On April 22, 1974, Pan American Flight 812, a plane known as the Clipper Climax, crashed into the mountainous terrain of Denpasar, Bali, claiming the lives of all 96 passengers and 11 crew members on board, including 26 Americans and 29 Japanese. En route from Hong Kong to Sydney, Australia, with a stop in Denpasar, the aircraft crashed into the rough terrain as a result of a prematurely executed right-hand turn by the pilots of the plane. Following the crash, the U.S. Embassy and military worked alongside Balinese forces to recover what was left of the aircraft and the passengers’ remains. Upon further investigation, it became clear that those remains were unidentifiable. (At right, the memorial to Pan Am flight 812 in Bali.)
(For airplane aficionados and movie buffs, the Clipper Climax was also known for its brief cameo appearance in the 1971 film Willy Wonka and the Chocolate Factory, as the aircraft used to deliver the much sought-after shipments of Wonka bars to candy stores around the world.)
William Pierce served as the General Services Officer (GSO) in Surabaya, Indonesia from 1973 to 1975. Pierce describes the aftermath of the crash; how the FBI had to give up trying to identify the bodies after only a few days; and the two ceremonies – cremation for the Shinto Japanese, burial for the French Catholics – held on the beach shortly thereafter. Pierce was interviewed by Charles Stuart Kennedy beginning in 2001.
You can also read about the Lockerbie crash, the 1996 crash of Commerce Secretary Ron Brown’s plane in Croatia, and the 1996 hijacking by drunken Ethiopians of an Ethiopian Air flight over the Comoros islands.
“They were brought down and put in bags.”
PIERCE: The plane crash was a Pan Am plane…; it was coming from Hong Kong to Sydney, as I recall. There used to be two flights a week through Bali and they were the only non-Indonesian flights allowed outside of Jakarta at the time.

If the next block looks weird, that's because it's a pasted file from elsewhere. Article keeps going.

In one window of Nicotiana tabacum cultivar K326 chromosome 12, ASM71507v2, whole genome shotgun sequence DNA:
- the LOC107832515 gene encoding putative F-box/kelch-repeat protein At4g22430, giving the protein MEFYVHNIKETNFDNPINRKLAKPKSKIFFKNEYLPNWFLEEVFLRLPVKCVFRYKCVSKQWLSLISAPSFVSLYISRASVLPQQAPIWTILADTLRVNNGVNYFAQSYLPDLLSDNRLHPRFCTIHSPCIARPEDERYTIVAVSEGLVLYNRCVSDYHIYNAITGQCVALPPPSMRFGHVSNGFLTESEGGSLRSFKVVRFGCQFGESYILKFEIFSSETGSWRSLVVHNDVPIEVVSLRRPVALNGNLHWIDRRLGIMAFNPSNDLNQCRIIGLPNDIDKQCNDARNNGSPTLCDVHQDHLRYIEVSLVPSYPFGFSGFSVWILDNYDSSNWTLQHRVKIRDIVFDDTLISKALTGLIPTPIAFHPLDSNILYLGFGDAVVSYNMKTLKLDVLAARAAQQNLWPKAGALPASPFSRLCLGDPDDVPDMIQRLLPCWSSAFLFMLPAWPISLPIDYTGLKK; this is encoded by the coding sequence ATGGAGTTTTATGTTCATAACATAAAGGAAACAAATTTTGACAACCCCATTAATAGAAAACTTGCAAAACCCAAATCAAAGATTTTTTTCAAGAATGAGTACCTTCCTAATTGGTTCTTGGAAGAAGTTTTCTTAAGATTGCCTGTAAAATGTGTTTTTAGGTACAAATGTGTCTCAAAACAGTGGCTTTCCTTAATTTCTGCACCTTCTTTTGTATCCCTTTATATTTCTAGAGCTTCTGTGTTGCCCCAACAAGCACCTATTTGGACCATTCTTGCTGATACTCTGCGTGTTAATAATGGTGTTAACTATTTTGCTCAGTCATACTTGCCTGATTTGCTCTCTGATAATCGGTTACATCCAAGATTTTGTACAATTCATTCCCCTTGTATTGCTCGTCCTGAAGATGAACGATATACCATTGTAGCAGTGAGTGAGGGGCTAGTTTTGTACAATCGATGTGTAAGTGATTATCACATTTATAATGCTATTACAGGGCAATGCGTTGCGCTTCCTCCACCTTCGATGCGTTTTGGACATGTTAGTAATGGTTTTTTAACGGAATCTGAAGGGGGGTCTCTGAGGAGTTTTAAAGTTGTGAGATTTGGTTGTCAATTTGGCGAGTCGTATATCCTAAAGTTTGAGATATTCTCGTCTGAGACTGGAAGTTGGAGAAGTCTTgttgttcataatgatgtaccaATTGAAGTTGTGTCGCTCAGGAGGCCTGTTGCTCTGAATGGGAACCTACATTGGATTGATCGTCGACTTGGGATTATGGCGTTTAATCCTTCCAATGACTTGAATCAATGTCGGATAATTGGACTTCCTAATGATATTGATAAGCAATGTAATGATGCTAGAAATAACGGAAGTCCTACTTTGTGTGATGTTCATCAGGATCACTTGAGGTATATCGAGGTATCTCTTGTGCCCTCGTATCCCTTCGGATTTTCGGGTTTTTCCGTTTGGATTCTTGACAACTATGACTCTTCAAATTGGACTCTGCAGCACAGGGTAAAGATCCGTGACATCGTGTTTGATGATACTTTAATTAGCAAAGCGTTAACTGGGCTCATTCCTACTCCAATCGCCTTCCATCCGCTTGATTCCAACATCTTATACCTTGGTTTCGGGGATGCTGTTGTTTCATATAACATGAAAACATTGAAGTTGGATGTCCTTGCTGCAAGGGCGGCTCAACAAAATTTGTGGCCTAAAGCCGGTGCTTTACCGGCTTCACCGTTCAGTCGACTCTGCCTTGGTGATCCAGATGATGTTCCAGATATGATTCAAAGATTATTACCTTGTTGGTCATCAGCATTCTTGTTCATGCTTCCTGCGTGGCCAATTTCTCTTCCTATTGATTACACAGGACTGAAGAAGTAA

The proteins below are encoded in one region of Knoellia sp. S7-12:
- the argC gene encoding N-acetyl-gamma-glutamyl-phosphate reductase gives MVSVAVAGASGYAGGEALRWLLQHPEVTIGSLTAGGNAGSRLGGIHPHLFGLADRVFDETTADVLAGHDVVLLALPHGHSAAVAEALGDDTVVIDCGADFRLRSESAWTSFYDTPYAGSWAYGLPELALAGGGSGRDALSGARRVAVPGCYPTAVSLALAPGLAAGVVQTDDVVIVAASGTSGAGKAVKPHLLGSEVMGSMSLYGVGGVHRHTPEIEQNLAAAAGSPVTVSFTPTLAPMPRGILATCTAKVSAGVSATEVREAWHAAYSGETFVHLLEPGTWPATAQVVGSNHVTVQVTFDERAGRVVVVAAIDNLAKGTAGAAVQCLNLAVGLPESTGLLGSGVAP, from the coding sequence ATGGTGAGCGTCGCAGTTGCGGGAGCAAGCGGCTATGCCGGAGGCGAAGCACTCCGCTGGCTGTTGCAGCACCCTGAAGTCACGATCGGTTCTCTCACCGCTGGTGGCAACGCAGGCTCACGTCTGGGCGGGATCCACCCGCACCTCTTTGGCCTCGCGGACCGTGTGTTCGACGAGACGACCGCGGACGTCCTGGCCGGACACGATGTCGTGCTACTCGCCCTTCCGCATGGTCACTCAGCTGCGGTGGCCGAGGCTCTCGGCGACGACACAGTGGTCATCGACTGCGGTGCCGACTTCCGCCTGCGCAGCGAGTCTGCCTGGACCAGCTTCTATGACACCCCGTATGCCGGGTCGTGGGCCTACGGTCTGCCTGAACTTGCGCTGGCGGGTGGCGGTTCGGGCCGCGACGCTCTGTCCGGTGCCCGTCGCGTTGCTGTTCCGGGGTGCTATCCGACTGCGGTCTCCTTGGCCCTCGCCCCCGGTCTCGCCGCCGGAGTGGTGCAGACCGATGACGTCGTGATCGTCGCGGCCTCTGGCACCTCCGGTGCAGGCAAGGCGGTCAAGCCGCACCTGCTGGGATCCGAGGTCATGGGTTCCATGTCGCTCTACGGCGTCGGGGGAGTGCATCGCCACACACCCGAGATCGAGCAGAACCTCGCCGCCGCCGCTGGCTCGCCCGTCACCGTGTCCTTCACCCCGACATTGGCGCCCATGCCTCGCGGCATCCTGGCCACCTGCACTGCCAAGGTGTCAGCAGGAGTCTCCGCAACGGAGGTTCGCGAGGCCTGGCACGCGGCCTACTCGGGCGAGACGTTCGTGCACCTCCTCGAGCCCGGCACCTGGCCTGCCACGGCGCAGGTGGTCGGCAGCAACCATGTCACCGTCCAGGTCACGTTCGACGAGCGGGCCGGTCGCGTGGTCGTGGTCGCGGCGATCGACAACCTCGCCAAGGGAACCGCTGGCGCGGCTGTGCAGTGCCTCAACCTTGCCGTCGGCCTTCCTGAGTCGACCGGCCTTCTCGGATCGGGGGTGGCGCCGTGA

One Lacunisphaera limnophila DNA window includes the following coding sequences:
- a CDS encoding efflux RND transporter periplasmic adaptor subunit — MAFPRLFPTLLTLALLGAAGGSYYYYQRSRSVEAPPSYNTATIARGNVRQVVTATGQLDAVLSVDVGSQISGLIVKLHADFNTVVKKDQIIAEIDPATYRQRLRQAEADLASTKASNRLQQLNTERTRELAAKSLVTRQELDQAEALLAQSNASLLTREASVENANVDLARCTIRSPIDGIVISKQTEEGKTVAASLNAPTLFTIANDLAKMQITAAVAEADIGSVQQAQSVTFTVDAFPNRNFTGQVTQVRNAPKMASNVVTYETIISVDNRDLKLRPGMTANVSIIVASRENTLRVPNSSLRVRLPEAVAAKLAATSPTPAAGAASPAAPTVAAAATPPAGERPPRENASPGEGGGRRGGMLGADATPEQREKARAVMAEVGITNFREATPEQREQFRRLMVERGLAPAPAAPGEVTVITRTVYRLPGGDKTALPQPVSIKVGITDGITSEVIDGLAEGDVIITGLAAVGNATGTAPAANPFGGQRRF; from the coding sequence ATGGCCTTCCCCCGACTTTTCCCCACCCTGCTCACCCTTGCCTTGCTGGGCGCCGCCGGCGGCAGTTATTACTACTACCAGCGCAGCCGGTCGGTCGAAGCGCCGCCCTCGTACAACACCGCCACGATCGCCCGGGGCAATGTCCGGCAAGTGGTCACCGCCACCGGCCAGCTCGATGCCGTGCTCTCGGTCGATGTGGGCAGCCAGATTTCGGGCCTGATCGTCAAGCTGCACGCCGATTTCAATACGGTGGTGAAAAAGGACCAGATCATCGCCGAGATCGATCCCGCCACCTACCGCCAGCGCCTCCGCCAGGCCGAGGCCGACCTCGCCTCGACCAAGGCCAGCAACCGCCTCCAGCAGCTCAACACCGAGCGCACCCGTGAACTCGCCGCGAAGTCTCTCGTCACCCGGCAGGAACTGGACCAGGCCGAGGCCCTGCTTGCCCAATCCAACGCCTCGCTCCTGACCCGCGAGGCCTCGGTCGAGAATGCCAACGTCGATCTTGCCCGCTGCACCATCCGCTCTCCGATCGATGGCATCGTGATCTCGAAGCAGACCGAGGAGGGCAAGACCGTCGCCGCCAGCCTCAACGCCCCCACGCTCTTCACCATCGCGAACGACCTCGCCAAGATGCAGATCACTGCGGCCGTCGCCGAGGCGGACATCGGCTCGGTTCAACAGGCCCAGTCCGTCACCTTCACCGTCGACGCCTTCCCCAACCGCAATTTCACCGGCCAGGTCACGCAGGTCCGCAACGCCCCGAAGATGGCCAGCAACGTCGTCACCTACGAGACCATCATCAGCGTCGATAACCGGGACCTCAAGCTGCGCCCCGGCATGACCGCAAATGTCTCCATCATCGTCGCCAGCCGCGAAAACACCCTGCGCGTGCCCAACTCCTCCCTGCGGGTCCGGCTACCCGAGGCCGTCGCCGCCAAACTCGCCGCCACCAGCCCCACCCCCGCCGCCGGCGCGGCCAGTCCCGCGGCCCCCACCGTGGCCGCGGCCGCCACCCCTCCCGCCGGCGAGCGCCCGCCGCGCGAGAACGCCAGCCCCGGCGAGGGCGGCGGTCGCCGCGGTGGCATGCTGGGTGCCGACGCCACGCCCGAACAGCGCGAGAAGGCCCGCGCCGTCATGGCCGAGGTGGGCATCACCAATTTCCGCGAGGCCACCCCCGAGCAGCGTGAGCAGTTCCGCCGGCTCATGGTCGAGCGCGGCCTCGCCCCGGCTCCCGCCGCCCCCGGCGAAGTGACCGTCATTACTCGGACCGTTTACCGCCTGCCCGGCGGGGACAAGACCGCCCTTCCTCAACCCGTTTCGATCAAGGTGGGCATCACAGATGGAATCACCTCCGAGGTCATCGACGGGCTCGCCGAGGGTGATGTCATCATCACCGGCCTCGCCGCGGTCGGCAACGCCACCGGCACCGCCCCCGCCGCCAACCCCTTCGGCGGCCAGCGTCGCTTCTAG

I got a call one night about 1:00 a.m. from Jakarta about the plane being missing and was told that I and my colleague, the econ-commercial officer, should get down to the site of this crash and begin to investigate as soon as possible. Which meant that we drove. We took our FSN [Foreign Service National] consular clerk with us.
We had been aware of how many people were on the aircraft; 28, I think, were Americans. Around about 10:00 a.m. we found ourselves in northwest Bali looking up at a mountain perhaps two or three miles away, and with binoculars, at the very top of it you could see sort of a black char.
And this began my experience for about the next two weeks of trying to manage American interests in a situation like that. Trying to deal with the host of bureaucrats and organizations that were interested in this and the occasional contacts with family members who came to the island or who were on the island waiting for the people on the plane. It was an extremely trying time. It was a period – one 36-, 48-hour period – with six hours sleep. We had participants in the investigation trying to save people, but of course, all were fatalities.
Apparently the Pan Am plane, as I understand it – and this is from reading some transcript of the black box several years later – navigationally strayed and was not where it was supposed to be. It was supposed to be coming into an approach at the airport to the south of the island and instead found this 10,000-foot mountain in its path on the northwest side. I cannot remember if this navigation error was described in the NTSB [National Transportation Safety Board] report on it.